If required, blood testing will be done on the same day.

An individual treatment plan is provided based on the above clinical assessments, with treatment being tailored to each child’s specific needs

Advice on allergen avoidance is given

The allergy nurse in clinic will demonstrate your child’s asthma inhalers to ensure that these are being given correctly. 

When appropriate, Dr Cox may discuss novel treatments for asthma with you.


Immunotherapy is increasingly being used for the treatment of chronic asthma.   Specific immunotherapy to grass and tree pollen is highly effective in treating seasonal asthma ie asthma confined to the pollen season.  Sublingual immunotherapy to house dust mite has been shown in several studies to be effective for treating asthma in patients with proven house dust mite allergy.

Airsonette laminated airflow device: This is a novel treatment with proven efficacy for treating asthma secondary to perennial inhalant allergies particularly house dust mite

Xolair (Anti-IgE):  This treatment is licensed for severe refractory asthma.  Treatment is very expensive and therefore usually requires referral to an NHS tertiary asthma clinic, where treatment is justified based on measurable scores of disease outcome.



British Thoracic Society Guideline for Asthma

RCPCH care pathway for Asthma and Allergic Rhinitis

Itchysneezywheezy RCPCH care pathway for allergic diseases

Asthma UK


  • Affects 1 in 5 children
  • 80% are sensitized to either food or inhalant allergens
  • There is a direct correlation between eczema severity and food allergy.
  • 30% to 65% of children with moderate to severe eczema are food allergic.
  • Food allergy may cause immediate or delayed reactions in the skin and/or gut.
  • The co-existence of eczema with gut symptoms (ie reflux, loose stools, constipation, abdominal pain, bloating) increases the risk of food allergy.
  • 2/3 of children with eczema develop either asthma or allergic rhinitis
  • Early detection of food and inhalant allergens allows for better understanding of the potential trigger factors for eczema and overall improvement in disease management

Children attending the clinic for eczema will have a detailed clinical history focusing on the possible trigger factors for their eczema and current use of creams and medications.  Your child’s eczema will be scored in terms of severity and impact on quality of life.

As eczema frequently coexists with other allergic diseases (ie asthma, allergic gut disease), a multi-system approach is adopted to address the needs of the whole child.

Allergy testing will be carried out (skin prick testing and/or specific IgE testing).

Allergic and non-allergic trigger factors will be identified if present and advice given on allergen avoidance.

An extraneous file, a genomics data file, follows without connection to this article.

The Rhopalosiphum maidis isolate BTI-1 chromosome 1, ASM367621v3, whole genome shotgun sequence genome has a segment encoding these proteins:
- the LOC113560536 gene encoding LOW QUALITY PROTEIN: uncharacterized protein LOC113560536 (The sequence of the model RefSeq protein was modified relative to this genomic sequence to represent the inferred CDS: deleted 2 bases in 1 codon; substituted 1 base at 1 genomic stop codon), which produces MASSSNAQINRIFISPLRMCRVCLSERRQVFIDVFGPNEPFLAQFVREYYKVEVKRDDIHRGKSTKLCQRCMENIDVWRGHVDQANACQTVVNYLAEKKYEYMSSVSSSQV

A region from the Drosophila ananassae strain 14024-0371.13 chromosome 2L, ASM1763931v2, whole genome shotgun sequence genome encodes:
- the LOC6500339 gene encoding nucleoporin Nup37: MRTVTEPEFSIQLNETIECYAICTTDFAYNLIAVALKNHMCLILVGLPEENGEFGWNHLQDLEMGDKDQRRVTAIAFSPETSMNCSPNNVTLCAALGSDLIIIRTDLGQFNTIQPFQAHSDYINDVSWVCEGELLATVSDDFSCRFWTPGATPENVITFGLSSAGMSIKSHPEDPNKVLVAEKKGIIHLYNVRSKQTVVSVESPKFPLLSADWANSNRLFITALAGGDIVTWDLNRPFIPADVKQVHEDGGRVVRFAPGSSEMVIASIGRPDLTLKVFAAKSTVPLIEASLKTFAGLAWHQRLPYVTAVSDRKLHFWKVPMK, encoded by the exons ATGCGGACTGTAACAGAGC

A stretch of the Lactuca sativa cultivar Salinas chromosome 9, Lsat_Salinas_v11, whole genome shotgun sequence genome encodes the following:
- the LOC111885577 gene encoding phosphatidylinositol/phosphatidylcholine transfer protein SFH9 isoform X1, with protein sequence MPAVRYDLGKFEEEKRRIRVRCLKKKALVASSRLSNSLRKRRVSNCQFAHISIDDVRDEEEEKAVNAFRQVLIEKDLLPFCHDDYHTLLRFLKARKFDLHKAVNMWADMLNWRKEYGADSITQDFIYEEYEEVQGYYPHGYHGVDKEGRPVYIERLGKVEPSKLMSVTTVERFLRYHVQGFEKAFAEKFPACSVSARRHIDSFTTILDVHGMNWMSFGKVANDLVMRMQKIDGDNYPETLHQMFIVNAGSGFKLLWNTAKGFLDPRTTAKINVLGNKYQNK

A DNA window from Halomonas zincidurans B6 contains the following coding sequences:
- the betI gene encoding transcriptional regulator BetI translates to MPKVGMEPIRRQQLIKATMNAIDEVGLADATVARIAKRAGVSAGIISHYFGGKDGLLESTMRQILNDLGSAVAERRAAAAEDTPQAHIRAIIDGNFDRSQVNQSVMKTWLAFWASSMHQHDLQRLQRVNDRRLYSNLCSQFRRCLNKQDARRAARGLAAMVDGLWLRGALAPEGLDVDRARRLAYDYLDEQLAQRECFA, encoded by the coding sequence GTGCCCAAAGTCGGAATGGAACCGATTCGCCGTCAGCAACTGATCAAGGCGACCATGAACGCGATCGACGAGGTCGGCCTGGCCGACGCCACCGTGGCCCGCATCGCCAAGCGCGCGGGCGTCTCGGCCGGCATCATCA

A comprehensive treatment plan will be given to ensure optimal treatment of the skin.

Where appropriate, referral to a paediatric dietitian will be offered to ensure that all diets are correctly structured and nutritionally sound.



This provides a helpful parents guideline to good eczema management

Care pathways for children with allergies
This outlines the competencies needed to manage eczema and advice to healthcare professionals on when to refer. 

Emollients, education and quality of life: the RCPCH care pathway for children with eczema.  H Cox

This provides some very helpful information for parents including video links illustrating bathing, use of emollients and treatment creams


Food Allergies

  • Food allergy affects 6-8% of children in the UK
  • 2/3 of children with food allergy react to more than one food. 
  • The most common food allergens are cows milk, egg and nuts which account for 75% of all reactions. 
  • Other foods implicated include sesame, wheat, soya, kiwi, pulses, fish and shellfish.
  • Reactions to foods may be immediate or delayed. 
  • Immediate reactions to foods cause a range of symptoms affecting the skin, gut and respiratory system.  Allergy tests are usually positive.
  • “Anaphylaxis” is the term used to describe a severe immediate reaction to food causing breathing difficulty or a drop in blood pressure.
  • Delayed reactions to foods can cause eczema within 72 hours of food ingestion and/or reactions in the gut, leading to a range of symptoms including vomiting, reflux, abdominal pain, bloating,  loose stools, constipation and faltering growth.  Allergy tests are often negative and the diagnosis relies on the clinicians interpretation of the clinical history and signs.
  • Correct identification of dietary allergens allows for avoidance and reduction or indeed resolution of symptoms.
  • Unsupervised dietary avoidance in children can be dangerous, placing children at risk of vitamin and mineral deficiencies. 

A thorough clinical history is essential to ensure the accurate diagnosis of food allergy.  The clinical history will detail any possible immediate reactions to foods as well as delayed reactions to foods and the timing of food introductions.